In the sequence above each term after the first one-half the previous term. If \(x\) is the tenth term of the sequence,

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\(\dfrac12, \dfrac14, \dfrac18, \dfrac1{16}, \dfrac1{32}, \ldots\)

In the sequence above each term after the first one-half the previous term. If \(x\) is the tenth term of the sequence, then \(x\) satisfies which of the following inequalities?

A) \(0.1 < x < 1\)
B) \(0.01 < x < 0.1\)
C) \(0.001 < x < 0.01\)
D) \(0.0001 < x < 0.001\)
E) \(0.00001 < x < 0.0001\)

[spoiler]OA=D[/spoiler]

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VJesus12 wrote:
Tue Jun 30, 2020 8:08 am
\(\dfrac12, \dfrac14, \dfrac18, \dfrac1{16}, \dfrac1{32}, \ldots\)

In the sequence above each term after the first one-half the previous term. If \(x\) is the tenth term of the sequence, then \(x\) satisfies which of the following inequalities?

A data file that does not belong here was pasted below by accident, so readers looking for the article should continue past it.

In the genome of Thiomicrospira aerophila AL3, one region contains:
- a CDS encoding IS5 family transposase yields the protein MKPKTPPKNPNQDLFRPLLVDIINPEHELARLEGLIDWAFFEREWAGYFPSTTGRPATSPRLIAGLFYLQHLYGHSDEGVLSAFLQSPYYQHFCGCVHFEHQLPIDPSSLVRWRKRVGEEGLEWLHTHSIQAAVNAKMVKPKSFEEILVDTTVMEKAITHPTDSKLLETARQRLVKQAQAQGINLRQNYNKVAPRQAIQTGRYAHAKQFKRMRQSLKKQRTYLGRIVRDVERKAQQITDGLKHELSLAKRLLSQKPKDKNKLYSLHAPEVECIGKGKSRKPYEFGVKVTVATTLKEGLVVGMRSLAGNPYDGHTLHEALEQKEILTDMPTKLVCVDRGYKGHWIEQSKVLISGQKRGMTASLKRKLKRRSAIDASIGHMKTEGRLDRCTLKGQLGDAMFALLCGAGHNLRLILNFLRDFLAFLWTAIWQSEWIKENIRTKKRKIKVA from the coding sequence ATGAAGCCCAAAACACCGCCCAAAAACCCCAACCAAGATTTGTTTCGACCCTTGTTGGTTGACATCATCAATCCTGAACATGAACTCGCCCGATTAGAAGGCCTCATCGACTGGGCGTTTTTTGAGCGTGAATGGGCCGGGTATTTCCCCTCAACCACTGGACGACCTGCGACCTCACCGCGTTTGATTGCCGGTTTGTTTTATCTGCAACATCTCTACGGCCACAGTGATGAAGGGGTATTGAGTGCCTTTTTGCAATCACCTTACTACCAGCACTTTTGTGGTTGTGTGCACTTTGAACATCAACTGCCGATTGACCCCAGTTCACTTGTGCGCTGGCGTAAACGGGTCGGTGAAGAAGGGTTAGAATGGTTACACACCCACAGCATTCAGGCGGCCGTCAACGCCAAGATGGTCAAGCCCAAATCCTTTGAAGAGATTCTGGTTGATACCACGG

A) \(0.1 < x < 1\)
B) \(0.01 < x < 0.1\)
C) \(0.001 < x < 0.01\)
D) \(0.0001 < x < 0.001\)
E) \(0.00001 < x < 0.0001\)

[spoiler]OA=D[/spoiler]

Source: GMAT Prep
Given that the terms are \(\dfrac12, \dfrac14, \dfrac18, \dfrac1{16}, \dfrac1{32}, \ldots\), we can write them as

\(\dfrac12, \dfrac1{2^2}, \dfrac1{2^3}, \dfrac1{2^4}, \dfrac1{2^5}, \ldots\)

Thus, the 10th term = \( x = \dfrac1{2^{10}} = \dfrac1{1,024} < \left[\dfrac1{1,000} = \dfrac1{10^3} = 0.001 \right]\)

Similarly, the 10th term = \( x = \dfrac1{2^{10}} = \dfrac1{1,024} > \left[\dfrac1{10,000} = \dfrac1{10^4} = 0.0001 \right]\)

The correct answer is D.

Correct answer: D

Hope this helps!

-Jay
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